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Do I Have to Give a Sample of My DNA?

Deoxyribonucleic Acid (DNA) is the genetic material in human beings and other living creatures. DNA contains powerful genetic information that can link people to unsolved crimes in California and other states thanks to nationwide DNA databases.

When someone is facing criminal charges, it’s not uncommon for them to be concerned about the authorities wanting a sample of their DNA. Not necessarily because they’re afraid they’ll be linked to a crime, but sometimes because they’re afraid of their DNA getting mixed up with someone else’s and being convicted of a crime they didn’t commit. Whether the fear is valid or not, it’s very real for a lot of defendants.

So, the question is, if you’re mixed up with the law, will you have to give a sample of your DNA? It depends. Prior to the passing of Proposition 69, the “DNA Fingerprint, Unsolved Crime and Innocence Project Act,” anyone who was convictedof a serious felony was required by law to provide a blood sample to law enforcement for the purpose of providing his or her DNA sample.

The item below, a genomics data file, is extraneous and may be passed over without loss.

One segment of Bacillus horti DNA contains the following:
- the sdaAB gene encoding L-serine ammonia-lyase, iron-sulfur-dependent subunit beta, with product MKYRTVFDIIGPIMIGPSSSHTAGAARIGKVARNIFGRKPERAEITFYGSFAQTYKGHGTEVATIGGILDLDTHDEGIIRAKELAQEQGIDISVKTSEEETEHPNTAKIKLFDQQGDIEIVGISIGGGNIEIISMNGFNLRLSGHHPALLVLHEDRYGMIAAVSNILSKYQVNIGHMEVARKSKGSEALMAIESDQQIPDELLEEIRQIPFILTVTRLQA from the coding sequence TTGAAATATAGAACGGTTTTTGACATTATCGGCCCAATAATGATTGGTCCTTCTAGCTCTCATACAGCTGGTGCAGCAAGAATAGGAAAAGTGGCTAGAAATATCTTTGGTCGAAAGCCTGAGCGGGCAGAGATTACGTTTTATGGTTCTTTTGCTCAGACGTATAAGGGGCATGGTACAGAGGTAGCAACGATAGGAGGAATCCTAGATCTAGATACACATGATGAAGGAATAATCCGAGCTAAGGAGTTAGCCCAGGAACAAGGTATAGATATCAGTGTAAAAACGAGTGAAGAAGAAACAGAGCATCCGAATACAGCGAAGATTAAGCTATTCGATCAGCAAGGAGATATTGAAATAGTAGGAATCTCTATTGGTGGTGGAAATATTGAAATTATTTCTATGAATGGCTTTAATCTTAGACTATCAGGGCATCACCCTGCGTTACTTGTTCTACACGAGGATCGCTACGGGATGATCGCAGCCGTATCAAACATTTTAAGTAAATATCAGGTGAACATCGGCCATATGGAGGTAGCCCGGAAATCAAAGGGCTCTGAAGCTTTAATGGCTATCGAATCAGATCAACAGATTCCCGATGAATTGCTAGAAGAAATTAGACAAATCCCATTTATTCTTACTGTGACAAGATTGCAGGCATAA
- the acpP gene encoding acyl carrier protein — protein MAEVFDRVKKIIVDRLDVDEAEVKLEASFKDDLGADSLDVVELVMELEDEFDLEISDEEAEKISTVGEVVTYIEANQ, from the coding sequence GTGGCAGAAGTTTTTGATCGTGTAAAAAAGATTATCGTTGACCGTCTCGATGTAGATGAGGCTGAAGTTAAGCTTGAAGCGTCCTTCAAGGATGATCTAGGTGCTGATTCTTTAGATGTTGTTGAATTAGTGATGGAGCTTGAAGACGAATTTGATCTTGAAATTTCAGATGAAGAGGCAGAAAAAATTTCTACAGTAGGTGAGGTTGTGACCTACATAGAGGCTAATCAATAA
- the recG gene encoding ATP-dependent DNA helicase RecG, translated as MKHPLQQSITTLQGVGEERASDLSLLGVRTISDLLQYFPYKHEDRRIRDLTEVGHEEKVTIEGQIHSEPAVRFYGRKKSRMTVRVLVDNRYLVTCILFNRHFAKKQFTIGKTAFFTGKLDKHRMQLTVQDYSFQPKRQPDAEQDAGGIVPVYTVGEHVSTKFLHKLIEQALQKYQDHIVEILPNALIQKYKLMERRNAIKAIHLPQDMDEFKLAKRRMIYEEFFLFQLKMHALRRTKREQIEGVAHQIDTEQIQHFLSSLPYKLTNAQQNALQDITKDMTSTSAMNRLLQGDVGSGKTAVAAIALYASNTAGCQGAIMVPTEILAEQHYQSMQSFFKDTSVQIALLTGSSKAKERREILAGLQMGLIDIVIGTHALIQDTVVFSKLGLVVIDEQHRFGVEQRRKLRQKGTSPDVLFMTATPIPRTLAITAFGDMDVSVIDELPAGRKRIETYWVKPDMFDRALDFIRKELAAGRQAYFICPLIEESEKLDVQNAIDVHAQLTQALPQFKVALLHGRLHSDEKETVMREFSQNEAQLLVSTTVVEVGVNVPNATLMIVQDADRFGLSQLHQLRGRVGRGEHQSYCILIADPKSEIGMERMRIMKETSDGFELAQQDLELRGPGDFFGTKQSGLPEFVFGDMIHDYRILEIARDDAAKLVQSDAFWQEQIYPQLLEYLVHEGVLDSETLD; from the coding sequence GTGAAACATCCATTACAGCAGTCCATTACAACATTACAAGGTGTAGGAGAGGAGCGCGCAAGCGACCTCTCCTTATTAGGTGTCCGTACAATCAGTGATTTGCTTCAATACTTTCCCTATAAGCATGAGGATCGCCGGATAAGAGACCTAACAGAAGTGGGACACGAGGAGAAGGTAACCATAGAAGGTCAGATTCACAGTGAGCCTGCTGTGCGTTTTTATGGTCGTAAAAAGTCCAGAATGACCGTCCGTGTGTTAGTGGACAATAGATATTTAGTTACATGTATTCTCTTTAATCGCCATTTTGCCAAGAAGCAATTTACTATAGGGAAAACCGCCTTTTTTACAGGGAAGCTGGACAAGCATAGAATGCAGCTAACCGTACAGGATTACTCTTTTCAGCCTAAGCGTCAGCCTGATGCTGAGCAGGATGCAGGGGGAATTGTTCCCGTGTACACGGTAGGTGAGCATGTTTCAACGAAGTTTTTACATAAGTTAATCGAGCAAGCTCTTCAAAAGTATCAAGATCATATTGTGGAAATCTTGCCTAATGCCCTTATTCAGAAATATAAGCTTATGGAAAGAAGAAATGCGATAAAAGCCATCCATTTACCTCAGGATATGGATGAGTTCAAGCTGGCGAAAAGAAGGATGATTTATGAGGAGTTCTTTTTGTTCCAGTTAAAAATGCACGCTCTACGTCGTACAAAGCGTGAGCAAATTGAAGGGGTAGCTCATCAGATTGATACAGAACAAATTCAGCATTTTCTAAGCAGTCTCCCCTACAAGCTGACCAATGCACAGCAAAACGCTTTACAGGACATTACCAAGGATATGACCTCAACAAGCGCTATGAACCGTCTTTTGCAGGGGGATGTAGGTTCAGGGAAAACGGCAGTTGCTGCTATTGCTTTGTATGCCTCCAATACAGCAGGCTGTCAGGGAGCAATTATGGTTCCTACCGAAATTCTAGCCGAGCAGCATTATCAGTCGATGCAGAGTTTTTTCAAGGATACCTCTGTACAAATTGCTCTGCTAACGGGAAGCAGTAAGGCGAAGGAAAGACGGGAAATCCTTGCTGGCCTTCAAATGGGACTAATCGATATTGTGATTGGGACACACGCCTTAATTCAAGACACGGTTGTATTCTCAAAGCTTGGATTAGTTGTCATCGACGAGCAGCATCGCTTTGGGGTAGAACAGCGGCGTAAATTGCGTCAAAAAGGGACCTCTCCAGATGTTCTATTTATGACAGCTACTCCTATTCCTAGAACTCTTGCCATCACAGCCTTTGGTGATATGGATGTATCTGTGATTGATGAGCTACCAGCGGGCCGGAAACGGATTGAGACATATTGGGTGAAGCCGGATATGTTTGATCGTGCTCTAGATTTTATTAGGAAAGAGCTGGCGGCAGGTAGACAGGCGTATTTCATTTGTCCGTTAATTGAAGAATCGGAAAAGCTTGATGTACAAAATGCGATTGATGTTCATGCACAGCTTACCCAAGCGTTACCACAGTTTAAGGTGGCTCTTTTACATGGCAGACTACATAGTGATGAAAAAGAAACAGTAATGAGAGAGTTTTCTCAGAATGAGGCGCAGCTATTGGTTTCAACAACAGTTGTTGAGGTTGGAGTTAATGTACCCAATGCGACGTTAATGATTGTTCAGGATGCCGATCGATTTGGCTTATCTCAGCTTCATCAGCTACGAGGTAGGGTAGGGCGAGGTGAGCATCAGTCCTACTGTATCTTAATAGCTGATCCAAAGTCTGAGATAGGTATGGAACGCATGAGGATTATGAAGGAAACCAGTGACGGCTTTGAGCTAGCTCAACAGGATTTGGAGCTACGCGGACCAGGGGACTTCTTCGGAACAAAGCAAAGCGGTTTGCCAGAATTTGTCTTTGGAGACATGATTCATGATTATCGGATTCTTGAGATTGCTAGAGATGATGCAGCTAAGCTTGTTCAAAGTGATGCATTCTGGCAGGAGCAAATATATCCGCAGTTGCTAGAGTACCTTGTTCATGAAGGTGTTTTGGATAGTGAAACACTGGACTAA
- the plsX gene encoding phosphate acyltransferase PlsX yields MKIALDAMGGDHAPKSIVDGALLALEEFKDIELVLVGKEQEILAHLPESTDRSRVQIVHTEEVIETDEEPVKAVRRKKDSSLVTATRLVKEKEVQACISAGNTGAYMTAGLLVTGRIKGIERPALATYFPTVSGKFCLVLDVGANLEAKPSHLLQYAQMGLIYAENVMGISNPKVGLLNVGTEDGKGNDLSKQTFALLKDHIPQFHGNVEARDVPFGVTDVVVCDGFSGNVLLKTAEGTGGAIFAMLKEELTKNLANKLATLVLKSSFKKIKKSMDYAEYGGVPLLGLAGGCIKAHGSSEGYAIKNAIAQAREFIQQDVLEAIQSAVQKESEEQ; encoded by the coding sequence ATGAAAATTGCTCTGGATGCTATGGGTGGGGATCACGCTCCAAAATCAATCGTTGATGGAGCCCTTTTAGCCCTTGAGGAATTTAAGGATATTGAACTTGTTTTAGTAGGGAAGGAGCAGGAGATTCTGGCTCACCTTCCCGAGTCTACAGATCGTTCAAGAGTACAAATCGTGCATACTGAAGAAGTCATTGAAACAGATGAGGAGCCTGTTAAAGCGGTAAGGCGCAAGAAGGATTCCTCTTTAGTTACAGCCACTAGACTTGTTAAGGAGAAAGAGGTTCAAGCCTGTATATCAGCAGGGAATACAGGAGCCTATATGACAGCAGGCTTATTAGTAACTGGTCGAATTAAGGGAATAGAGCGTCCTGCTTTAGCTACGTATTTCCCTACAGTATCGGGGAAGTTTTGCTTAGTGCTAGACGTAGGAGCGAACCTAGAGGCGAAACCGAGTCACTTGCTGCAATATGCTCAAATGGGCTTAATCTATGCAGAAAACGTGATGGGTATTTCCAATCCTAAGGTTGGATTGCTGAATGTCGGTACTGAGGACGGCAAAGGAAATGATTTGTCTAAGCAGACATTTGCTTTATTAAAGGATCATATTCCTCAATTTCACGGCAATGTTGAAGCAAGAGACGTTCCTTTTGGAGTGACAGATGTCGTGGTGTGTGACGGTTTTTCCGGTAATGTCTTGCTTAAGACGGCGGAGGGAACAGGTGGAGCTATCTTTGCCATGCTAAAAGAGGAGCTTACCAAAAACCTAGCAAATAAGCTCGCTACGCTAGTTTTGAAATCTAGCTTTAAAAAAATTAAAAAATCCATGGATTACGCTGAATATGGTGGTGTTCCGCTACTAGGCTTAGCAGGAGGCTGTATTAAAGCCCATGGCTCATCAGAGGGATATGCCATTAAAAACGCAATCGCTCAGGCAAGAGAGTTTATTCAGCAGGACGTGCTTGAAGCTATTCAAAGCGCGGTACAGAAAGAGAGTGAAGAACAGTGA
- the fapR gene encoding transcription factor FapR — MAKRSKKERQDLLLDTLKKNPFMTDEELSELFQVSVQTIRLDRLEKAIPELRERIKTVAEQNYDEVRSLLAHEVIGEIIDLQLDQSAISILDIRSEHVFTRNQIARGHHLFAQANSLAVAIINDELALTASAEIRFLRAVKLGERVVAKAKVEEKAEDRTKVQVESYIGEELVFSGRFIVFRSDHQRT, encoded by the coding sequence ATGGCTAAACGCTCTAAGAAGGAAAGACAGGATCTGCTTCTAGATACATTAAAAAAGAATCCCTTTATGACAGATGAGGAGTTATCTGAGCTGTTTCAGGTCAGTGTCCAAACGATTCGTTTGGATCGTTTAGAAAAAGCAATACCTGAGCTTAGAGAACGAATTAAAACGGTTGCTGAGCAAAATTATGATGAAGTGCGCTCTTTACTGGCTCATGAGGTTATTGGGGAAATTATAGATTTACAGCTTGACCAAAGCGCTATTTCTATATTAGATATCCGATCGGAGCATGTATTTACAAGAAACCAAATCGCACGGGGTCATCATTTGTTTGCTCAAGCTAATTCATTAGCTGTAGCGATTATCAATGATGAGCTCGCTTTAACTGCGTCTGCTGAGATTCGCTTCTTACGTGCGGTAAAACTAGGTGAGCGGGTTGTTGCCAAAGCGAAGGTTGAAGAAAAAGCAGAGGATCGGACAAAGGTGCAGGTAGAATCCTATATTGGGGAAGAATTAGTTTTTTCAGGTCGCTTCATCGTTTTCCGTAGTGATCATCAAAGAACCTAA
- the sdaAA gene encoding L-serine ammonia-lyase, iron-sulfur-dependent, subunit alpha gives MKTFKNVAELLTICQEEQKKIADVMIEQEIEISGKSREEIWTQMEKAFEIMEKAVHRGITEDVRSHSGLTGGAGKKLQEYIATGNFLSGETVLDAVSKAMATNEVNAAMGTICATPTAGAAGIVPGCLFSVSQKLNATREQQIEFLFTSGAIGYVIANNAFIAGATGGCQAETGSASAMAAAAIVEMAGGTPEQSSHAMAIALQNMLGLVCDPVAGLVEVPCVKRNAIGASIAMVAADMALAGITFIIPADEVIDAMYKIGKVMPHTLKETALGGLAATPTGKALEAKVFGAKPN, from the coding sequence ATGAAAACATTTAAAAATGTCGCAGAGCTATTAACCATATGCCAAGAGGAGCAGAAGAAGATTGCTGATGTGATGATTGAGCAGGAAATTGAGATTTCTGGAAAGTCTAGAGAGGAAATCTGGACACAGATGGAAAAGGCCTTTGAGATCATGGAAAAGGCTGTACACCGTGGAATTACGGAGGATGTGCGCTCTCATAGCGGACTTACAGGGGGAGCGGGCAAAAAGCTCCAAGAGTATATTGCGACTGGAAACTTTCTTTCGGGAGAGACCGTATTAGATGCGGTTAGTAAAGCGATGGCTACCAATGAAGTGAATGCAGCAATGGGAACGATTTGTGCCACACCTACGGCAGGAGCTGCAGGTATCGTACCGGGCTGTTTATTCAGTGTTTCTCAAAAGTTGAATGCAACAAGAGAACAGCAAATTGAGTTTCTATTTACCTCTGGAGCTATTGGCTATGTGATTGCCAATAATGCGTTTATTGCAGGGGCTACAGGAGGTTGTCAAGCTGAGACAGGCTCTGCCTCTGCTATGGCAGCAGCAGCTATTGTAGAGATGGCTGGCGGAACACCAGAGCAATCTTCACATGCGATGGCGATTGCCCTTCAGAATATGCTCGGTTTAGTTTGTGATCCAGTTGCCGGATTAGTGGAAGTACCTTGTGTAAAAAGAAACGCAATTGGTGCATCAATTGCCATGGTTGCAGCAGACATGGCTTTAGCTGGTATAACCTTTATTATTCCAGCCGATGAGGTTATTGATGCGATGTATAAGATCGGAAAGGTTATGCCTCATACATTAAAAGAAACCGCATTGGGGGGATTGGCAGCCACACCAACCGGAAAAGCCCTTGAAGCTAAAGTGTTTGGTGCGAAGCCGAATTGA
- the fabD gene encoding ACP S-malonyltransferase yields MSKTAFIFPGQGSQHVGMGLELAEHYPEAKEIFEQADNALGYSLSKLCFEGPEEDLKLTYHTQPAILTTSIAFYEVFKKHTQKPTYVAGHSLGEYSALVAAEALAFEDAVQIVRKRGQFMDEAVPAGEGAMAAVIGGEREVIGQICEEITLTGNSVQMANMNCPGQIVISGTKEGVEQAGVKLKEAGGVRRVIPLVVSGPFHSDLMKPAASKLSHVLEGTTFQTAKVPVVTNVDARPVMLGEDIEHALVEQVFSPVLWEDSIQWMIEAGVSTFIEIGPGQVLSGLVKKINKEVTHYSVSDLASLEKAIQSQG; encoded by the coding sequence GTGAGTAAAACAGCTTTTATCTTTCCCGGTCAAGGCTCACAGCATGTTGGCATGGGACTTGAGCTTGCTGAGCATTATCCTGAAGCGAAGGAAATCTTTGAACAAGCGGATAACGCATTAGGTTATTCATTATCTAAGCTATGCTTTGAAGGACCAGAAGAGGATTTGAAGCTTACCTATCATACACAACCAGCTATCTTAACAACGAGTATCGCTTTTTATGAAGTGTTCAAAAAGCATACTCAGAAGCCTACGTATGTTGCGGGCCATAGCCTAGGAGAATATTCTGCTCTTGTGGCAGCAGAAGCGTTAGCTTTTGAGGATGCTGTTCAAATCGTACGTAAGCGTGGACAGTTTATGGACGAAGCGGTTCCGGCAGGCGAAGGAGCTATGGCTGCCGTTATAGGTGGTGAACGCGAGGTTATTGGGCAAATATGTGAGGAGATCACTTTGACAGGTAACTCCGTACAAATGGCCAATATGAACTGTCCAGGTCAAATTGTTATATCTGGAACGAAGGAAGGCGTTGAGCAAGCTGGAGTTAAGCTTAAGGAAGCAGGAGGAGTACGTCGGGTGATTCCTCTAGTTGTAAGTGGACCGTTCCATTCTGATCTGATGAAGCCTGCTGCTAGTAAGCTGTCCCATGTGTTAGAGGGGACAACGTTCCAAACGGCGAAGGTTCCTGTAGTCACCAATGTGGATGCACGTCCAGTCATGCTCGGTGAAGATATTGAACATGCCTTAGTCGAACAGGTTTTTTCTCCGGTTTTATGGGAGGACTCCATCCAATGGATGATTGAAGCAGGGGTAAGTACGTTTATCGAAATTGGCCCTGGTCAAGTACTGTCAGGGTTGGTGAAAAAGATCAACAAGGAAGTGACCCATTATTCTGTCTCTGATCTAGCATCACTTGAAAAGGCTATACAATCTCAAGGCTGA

Once the DNA sample was collected by the California Department of Corrections (CDC) or a local jail, it would be submitted to the California Department of Justice (DOJ). From there, the DOJ’s laboratory would analyze the sample and store the convicted felon’s DNA profile in a statewide DNA databank. The DOJ would also submit the felon’s DNA profile to the national databank maintained by the FBI, the Combined DNA Index System.

HOW THE LAW CHANGED

In November of 2004, California voters passed Proposition 69, expanding the state’s DNA testing requirements. This is how DNA collection changed under the new law:

  • All adults and juveniles convicted of any felony offense are required to provide a DNA sample.
  • Any adult or juvenile convicted of any arson or sex offense, or any attempt to commit arson or a sex offense must provide a DNA sample.
  • Any adult arrested for, or charged with a felony sex offense, voluntary manslaughter or murder, or attempt to commit any of the above offenses must provide a DNA sample.
  • As of 2009, any adult arrested or charged with any felony offense must provide a sample of their DNA.

Will you have to provide as sample of your DNA? If you’re arrested for or convicted of any felony in the State of California, you will be required to provide a sample of your DNA.

Facing felony charges in Orange County? Contact us at once for a free case evaluation.

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